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Greek general elections awaited after Syriza trounced in Euro elections

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By Foteini Doulgkeri  & Philip Pangalos
Greek general elections awaited after Syriza trounced in Euro elections

The 30th of June is seen as the most likely date for Greek general elections in the wake of a clear victory in European elections by the main opposition New Democracy party over the ruling Syriza party of Prime Minister Alexis Tsipras.

The gap between first placed New Democracy and second-placed Syriza party is the biggest ever recorded in Euro elections in Greece.

"New Democracy will try to talk to all the citizens around Greece and remind them of our message, which is fewer taxes, more growth, more and better paid jobs and of course the restoration of a sense of safety."

Voters who spoke to Euronews said that recent handouts by the Prime Minister had backfired for the government and brought the opposite result.

"The last period, with all these handouts, was a boomerang (for Prime Minister Alexis Tsipras). And generally, Tsipras did things that the Greek people did not like, such as northern Greece," one woman said.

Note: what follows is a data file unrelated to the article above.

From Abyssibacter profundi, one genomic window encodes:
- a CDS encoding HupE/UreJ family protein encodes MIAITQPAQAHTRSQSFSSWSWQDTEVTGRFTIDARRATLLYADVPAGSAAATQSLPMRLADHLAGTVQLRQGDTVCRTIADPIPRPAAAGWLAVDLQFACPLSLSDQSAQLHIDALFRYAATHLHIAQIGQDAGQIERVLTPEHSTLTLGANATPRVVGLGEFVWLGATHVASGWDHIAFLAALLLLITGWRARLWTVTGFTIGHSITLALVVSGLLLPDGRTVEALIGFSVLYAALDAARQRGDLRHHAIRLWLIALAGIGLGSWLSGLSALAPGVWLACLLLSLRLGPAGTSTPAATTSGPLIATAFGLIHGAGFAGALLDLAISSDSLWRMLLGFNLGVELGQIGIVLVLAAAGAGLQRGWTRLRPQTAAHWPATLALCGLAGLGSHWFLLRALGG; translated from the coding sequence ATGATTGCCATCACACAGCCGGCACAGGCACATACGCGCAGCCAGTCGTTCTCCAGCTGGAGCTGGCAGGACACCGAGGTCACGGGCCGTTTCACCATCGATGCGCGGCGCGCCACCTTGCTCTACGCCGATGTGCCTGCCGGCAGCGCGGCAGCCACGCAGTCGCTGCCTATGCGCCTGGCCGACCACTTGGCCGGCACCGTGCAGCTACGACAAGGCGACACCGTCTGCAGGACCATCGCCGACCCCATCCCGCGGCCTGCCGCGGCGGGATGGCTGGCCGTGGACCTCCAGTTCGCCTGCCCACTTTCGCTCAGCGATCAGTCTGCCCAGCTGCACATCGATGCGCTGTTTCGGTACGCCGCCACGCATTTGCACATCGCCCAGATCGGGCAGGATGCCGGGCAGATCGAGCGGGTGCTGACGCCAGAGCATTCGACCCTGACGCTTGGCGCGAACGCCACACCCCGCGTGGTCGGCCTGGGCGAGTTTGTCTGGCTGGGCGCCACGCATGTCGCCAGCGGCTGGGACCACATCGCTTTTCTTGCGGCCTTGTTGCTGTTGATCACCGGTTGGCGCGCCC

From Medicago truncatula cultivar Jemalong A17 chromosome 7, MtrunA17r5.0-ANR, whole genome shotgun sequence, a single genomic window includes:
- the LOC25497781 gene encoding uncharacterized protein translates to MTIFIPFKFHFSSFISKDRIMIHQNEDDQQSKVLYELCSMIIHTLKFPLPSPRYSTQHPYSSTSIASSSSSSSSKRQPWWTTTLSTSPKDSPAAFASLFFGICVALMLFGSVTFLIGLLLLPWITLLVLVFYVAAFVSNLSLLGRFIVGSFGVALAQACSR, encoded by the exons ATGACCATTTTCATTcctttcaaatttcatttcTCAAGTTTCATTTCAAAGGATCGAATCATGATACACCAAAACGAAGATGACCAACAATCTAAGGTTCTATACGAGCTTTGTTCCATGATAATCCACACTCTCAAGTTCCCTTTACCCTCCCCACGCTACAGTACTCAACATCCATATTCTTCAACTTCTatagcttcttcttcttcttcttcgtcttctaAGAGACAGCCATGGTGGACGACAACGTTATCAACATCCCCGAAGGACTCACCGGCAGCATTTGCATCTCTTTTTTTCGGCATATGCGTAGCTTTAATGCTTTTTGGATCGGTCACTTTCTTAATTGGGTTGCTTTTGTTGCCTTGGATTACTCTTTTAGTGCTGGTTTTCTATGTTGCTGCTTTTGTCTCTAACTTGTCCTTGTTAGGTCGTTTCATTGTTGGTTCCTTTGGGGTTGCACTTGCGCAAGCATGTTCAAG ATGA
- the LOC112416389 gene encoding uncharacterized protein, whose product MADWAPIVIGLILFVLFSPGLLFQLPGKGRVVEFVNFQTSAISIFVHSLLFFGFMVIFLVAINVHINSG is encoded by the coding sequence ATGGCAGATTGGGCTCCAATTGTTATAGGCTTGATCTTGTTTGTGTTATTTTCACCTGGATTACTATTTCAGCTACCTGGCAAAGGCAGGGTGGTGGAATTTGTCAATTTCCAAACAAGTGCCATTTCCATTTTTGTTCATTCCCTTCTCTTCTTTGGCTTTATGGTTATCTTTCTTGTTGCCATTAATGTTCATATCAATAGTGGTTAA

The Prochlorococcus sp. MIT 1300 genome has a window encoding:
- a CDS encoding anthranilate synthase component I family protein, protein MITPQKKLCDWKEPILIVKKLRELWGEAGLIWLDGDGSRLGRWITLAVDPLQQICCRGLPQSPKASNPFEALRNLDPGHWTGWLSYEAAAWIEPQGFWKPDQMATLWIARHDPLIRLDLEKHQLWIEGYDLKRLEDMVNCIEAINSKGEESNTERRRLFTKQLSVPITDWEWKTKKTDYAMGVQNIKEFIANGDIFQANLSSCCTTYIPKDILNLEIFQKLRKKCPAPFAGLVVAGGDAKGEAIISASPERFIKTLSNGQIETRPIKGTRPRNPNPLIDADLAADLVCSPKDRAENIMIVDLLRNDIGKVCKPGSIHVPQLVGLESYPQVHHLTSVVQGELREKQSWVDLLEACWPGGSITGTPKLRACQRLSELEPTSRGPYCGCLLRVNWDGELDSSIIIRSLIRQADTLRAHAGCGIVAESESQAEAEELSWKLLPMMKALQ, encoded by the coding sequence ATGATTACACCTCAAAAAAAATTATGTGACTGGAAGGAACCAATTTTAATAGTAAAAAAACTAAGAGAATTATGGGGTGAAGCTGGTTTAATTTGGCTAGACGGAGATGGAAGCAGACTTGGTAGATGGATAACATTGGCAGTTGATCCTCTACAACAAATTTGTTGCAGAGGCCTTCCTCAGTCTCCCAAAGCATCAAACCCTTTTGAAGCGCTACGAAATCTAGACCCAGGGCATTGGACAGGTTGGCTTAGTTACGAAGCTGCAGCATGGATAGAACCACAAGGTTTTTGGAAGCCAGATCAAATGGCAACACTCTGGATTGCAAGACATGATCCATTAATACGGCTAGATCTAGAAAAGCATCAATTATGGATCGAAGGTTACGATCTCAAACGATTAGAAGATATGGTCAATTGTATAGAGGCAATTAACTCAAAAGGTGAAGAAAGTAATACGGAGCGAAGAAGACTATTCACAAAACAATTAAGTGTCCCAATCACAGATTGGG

"I believe because of the Macedonia issue, because he was punished for the memoranda, where others had prepared the ground. I didn't vote for him (Tsipras) last time, but I will vote for him now, because I think that he will now begin to govern," another woman said.

"The first thing that is needed is to unite Greeks, because at this moment I believe there is relative division and Greeks must unite so that they can face up to all the challenges that are coming and they will be very difficult," another man said.

The government's current term was due to expire in October. It is now said that the earliest a vote could take place would be June 30, to allow for preparations.

"Economy, unemployment and security are the issues that will probably dominate during the pre-electoral period. At the same time, citizens are very concerned about national matters like the tensions in the relations between Greece and Turkey," said Euronews correspondent Foteini Doulgkeri in Athens.